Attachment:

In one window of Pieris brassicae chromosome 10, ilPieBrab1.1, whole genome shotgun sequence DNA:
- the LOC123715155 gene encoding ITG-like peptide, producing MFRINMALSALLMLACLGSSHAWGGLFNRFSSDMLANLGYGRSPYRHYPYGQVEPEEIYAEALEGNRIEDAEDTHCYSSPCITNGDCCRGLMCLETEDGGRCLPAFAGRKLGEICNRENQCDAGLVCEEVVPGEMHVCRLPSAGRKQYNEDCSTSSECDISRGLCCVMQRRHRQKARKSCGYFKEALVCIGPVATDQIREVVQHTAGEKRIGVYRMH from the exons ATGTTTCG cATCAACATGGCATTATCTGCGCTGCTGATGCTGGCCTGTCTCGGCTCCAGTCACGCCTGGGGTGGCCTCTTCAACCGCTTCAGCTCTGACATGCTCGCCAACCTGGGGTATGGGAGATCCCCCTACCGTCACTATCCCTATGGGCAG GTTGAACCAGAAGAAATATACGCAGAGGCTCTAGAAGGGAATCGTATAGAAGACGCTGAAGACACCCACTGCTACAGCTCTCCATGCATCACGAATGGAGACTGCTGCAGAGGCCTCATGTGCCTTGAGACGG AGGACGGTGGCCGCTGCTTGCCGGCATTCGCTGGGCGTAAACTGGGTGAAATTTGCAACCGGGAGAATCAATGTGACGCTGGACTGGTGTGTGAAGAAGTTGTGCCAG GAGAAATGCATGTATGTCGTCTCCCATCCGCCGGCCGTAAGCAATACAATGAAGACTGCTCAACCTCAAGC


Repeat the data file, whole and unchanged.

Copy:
In one window of Pieris brassicae chromosome 10, ilPieBrab1.1, whole genome shotgun sequence DNA:
- the LOC123715155 gene encoding ITG-like peptide, producing MFRINMALSALLMLACLGSSHAWGGLFNRFSSDMLANLGYGRSPYRHYPYGQVEPEEIYAEALEGNRIEDAEDTHCYSSPCITNGDCCRGLMCLETEDGGRCLPAFAGRKLGEICNRENQCDAGLVCEEVVPGEMHVCRLPSAGRKQYNEDCSTSSECDISRGLCCVMQRRHRQKARKSCGYFKEALVCIGPVATDQIREVVQHTAGEKRIGVYRMH from the exons ATGTTTCG cATCAACATGGCATTATCTGCGCTGCTGATGCTGGCCTGTCTCGGCTCCAGTCACGCCTGGGGTGGCCTCTTCAACCGCTTCAGCTCTGACATGCTCGCCAACCTGGGGTATGGGAGATCCCCCTACCGTCACTATCCCTATGGGCAG GTTGAACCAGAAGAAATATACGCAGAGGCTCTAGAAGGGAATCGTATAGAAGACGCTGAAGACACCCACTGCTACAGCTCTCCATGCATCACGAATGGAGACTGCTGCAGAGGCCTCATGTGCCTTGAGACGG AGGACGGTGGCCGCTGCTTGCCGGCATTCGCTGGGCGTAAACTGGGTGAAATTTGCAACCGGGAGAATCAATGTGACGCTGGACTGGTGTGTGAAGAAGTTGTGCCAG GAGAAATGCATGTATGTCGTCTCCCATCCGCCGGCCGTAAGCAATACAATGAAGACTGCTCAACCTCAAGC